HAITI, by foot.

“What are you running from?” was a question that the seven members of Team Tassy heard repeatedly as they ran 230 miles across Haiti over the course of nine days. The team was not running from anything, but rather for Haiti. In fact, the race took place this past February during the 5th anniversary of the earthquake that decimated the country in 2010. Dubbed Run Across Haiti, the route was equivalent to running nine marathons and was an effort to raise $75,000 for non-profit Team Tassy for placing individuals in poverty into jobs and to simultaneously raise awareness of the post-earthquake devastation in Haiti.

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Josh Elkes, FOND Group’s Head of NonProfits

 

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The team ran across a variety of terrain.

In 2010, Ian Rosenberger created Team Tassy, a non-profit focused on unleashing the inherent power in every person by training and placing individuals in poverty into sustainable jobs so that they can pull themselves out of poverty forever. After learning about the widespread destruction caused by the 2010 earthquake in Haiti, Ian grabbed his camera and flew to the country’s capital Port-au-Prince. It was during this trip that he met Tassy, a young man who was dying of a facial tumor and asked Ian to help him. Back in Pittsburgh, PA Ian and his friends found a doctor willing to do the surgery for free and raised funds to fly Tassy into the States and then back home once he recovered. When Ian and his friends flew back to Haiti with Tassy after his surgery, they quickly realized that they needed to stay with him until he did not need their help. And this sparked the question, “What does it mean for a poor person not to need you anymore?” The answer they came to was by empowering the poor with jobs.

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At times, running well into the night.

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Running through villages of curious onlookers.

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Provisions often came from unexpected places.

The Run Across Haiti team kicked off their adventure on February 21st in the northernmost Cap Haitien and ended in Jacmel, the southern tip of Haiti on March 1st. Among the team was FOND Group’s Josh Elkes, who overseas non-profit relations and partnerships. Josh is a New York native and raced in his fist marathon in 2011 during the NY Marathon, and has since continued to progress his runs. In November of this past fall, Ethan Zohn, the founder of non-profit Grassroot Soccer, reached out to Josh to introduce him to Ian, who happened to be a close friend of his from when they both appeared on the TV show Survivor. Josh and Ian met in late December while Ian was forming the team for Run Across. Just two months later Josh was in Haiti on the run.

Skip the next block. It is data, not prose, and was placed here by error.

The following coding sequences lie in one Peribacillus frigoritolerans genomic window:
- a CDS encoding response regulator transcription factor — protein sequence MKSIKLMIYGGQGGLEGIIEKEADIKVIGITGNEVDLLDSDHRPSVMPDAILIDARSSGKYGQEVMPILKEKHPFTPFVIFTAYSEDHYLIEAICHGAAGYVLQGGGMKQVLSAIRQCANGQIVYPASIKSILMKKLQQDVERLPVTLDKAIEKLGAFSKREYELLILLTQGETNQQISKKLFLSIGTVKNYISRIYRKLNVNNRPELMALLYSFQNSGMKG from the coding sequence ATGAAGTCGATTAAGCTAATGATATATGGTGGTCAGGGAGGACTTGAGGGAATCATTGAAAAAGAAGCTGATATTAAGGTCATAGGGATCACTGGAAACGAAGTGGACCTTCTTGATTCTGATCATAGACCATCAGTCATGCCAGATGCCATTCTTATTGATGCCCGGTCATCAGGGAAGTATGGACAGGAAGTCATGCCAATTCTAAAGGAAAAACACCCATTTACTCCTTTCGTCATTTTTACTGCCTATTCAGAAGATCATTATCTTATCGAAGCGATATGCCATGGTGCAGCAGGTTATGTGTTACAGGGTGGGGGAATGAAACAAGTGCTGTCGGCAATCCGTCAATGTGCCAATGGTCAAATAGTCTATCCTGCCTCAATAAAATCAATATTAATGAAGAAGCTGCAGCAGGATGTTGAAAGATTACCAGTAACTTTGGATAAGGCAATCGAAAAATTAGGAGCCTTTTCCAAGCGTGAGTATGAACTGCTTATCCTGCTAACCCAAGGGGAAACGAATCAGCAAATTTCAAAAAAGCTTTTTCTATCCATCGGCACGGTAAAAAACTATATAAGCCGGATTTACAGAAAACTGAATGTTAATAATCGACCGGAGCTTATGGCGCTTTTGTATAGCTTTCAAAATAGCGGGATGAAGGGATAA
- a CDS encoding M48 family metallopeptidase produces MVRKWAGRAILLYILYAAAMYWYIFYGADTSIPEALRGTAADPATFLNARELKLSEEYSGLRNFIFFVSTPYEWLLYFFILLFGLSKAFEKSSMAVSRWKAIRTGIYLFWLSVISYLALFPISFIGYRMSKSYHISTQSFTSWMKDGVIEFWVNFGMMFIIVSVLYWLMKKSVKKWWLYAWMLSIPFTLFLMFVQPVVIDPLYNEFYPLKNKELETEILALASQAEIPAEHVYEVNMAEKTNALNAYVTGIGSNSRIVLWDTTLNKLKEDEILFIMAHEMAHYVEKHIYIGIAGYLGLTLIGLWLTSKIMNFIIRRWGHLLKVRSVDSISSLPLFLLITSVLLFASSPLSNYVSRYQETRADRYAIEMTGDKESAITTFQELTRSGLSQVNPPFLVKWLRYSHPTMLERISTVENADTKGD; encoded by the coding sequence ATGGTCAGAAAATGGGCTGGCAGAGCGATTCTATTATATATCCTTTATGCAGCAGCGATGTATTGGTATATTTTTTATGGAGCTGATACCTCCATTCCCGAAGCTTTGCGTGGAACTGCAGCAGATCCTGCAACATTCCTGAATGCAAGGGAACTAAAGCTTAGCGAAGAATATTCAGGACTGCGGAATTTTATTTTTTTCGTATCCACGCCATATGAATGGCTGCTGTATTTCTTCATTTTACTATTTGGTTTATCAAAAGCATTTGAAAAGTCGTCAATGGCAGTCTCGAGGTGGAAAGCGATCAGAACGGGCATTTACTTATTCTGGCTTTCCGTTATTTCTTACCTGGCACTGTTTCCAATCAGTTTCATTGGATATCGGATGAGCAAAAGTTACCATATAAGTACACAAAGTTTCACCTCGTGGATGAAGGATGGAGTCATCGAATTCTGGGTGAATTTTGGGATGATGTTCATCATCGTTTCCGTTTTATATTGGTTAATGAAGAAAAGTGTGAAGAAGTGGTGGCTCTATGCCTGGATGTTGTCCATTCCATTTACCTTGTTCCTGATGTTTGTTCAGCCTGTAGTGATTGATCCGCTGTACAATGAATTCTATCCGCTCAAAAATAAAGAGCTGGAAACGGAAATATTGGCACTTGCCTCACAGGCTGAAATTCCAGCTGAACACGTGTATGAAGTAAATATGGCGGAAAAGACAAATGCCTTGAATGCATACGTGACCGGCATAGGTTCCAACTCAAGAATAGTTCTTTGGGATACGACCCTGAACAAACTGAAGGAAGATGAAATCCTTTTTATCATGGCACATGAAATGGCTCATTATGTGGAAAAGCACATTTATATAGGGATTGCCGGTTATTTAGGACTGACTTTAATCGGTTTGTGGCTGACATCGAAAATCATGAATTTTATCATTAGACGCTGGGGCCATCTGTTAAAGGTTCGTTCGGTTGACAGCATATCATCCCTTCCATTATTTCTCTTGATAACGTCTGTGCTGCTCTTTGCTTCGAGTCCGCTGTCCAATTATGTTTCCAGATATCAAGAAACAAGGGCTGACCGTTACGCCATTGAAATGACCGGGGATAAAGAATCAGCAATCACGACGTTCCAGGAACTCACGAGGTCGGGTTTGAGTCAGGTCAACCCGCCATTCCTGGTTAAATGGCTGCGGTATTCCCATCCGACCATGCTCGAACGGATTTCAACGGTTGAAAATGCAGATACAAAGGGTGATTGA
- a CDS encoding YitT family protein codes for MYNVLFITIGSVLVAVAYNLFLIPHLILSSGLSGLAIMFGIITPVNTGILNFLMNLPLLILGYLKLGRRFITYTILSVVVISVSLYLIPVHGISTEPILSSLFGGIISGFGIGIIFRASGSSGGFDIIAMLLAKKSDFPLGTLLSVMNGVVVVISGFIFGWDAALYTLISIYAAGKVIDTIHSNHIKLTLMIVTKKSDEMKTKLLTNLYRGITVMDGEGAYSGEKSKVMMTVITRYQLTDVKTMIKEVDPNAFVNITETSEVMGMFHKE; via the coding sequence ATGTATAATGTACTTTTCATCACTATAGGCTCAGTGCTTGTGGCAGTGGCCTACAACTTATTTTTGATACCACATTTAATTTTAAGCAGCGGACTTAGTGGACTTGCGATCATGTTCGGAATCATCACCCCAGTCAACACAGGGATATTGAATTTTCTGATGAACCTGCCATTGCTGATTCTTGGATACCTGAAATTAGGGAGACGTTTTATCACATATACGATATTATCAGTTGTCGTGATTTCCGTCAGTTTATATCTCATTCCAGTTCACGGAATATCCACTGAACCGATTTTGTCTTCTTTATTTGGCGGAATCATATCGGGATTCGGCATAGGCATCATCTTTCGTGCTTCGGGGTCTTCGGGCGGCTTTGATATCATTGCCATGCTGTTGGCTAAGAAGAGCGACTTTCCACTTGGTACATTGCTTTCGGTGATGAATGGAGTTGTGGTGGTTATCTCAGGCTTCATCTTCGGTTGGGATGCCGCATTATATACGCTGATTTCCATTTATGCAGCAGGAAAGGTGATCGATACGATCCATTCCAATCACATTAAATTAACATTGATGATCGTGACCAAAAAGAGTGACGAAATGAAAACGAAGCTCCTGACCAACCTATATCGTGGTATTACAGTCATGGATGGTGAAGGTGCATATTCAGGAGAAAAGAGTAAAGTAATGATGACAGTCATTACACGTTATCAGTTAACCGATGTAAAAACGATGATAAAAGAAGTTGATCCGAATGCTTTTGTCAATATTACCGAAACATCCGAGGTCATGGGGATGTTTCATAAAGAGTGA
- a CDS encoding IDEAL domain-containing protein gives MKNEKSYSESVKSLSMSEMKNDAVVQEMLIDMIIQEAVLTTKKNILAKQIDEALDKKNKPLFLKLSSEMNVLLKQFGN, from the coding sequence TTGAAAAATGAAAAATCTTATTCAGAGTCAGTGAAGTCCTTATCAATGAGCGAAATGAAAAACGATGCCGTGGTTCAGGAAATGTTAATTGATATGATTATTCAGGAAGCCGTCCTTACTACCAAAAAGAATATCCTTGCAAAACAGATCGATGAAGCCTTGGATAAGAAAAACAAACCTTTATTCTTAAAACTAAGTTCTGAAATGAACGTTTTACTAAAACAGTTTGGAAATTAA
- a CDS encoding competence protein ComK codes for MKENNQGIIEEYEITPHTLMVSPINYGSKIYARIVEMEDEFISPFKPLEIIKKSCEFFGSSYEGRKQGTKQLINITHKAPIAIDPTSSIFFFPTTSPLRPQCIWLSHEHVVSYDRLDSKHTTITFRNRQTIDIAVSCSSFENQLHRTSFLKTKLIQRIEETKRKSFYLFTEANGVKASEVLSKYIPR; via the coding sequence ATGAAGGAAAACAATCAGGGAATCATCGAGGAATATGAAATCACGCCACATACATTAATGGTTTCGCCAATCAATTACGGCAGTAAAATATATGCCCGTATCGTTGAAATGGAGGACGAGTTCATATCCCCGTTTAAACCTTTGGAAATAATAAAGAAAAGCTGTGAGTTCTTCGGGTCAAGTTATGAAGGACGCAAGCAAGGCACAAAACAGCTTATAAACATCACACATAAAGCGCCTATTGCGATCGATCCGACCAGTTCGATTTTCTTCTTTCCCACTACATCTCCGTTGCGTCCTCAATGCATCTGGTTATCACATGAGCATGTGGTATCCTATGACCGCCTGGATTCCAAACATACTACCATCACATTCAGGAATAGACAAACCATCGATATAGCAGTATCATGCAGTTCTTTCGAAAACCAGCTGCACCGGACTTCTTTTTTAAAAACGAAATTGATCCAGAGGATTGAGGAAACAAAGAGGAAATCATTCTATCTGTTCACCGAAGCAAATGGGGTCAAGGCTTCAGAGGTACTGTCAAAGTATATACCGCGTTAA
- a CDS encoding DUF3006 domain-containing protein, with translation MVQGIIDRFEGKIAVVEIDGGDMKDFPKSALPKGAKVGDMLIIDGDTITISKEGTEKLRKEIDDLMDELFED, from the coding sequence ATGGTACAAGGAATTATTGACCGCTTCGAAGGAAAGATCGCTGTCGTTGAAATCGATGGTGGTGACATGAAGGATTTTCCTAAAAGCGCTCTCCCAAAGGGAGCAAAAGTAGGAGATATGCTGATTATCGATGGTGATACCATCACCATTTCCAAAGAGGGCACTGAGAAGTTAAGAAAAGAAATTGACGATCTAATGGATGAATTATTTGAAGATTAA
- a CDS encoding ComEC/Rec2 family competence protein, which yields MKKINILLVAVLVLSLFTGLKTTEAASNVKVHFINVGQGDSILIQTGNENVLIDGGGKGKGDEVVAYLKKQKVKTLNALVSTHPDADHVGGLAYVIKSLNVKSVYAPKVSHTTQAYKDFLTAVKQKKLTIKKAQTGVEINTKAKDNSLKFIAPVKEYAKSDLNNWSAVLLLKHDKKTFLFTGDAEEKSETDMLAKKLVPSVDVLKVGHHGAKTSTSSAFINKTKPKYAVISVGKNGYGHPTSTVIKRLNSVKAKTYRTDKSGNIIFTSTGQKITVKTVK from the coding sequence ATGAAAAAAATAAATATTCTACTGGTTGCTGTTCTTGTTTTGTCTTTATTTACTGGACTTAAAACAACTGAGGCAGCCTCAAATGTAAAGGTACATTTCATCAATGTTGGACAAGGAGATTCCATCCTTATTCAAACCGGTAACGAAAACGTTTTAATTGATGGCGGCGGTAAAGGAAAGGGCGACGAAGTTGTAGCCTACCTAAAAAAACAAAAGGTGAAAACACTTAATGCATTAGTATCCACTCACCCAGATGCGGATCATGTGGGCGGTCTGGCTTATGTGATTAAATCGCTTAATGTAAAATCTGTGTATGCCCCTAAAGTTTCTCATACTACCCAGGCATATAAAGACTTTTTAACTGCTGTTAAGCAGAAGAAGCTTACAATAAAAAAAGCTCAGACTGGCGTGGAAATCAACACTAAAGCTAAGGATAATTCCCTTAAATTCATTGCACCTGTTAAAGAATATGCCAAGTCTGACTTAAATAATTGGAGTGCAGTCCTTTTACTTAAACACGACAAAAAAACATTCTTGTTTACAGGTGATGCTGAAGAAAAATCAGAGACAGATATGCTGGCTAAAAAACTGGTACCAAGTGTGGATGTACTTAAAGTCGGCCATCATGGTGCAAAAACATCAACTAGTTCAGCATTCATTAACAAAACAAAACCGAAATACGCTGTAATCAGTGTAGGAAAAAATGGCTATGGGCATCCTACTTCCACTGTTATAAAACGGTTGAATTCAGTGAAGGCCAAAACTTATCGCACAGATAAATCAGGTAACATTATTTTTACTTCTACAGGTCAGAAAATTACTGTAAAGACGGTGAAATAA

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Josh Elkes receives encouragement on his 9 day run from local passers by.

The fundraiser blended two of Josh’s passions, long-distance running and supporting non-profits, and after interviewing him just two-weeks after returning from the trip, the experience was clearly both powerful and transformative, “Seeing a whole new country and getting to see something new with every step I took was incredible. It was all brand new and incredibly fascinating.” Josh felt particularly motivated to join Run Across Haiti because of Team Tassy’s focus on personal empowerment, “They don’t just hand out money, they take the approach, “Teach a man to fish, feed him for life” and that really resonates with me.”

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By Alison E. Berman, founder of Anchor and Leap 

All photos by taylorfreesolo 

To donate to Team Tassy you can visit the Run Across Haiti crowdrise page.

Aloha in Waikiki

FOND Group had the honor of helping to produce the first annual Aha Kai Aloha Festival celebrating Hawaiian Surf and Cultural Heritage which took place in Waikiki this past fall. Alison Berman caught up with visionary pro surfer Rochelle Ballard to learn more about the memorable day and the inspiration behind the event.

All Photos by Kai Markell
In Hawaii, surfing is more than an activity or a pass time. It is more than a sport. Surfing goes deep into the heritage of Hawaii; it is embedded in the roots of Hawaiian culture. And, nodding to that deep significance was the first annual Aha Kai Aloha Festival, a one-day Hawaiian cultural surfing event that debuted in Kūhio Beach Park in Waikīkī on September 6th, 2014. The dawn-to-dusk festival was a celebration of traditional Hawaiian surfing and also so much more. It was an effort to bring together and nurture the many at-risk and homeless youth of Waikīkī and reconnect them with their Hawaiian heritage through surf sessions, workshops on Hawaiian traditional practices, and also educating youth on resources available within the community. “It was a really amazing shared day of Aloha, and that’s what Aha Kai Aloha is, it’s bringing earth into the ocean or valley into the sea using all of the elements for sustainability, bringing together the wisdom of perpetuating the land and sea through the love of surfing-Aha Kai Aloha. In Hawaiian culture it is called Ahupua’a -from the valley into the sea of Hawaiian cultural sustainability,” said Rochelle Ballard, professional world-class surfer, who first had the vision for the festival.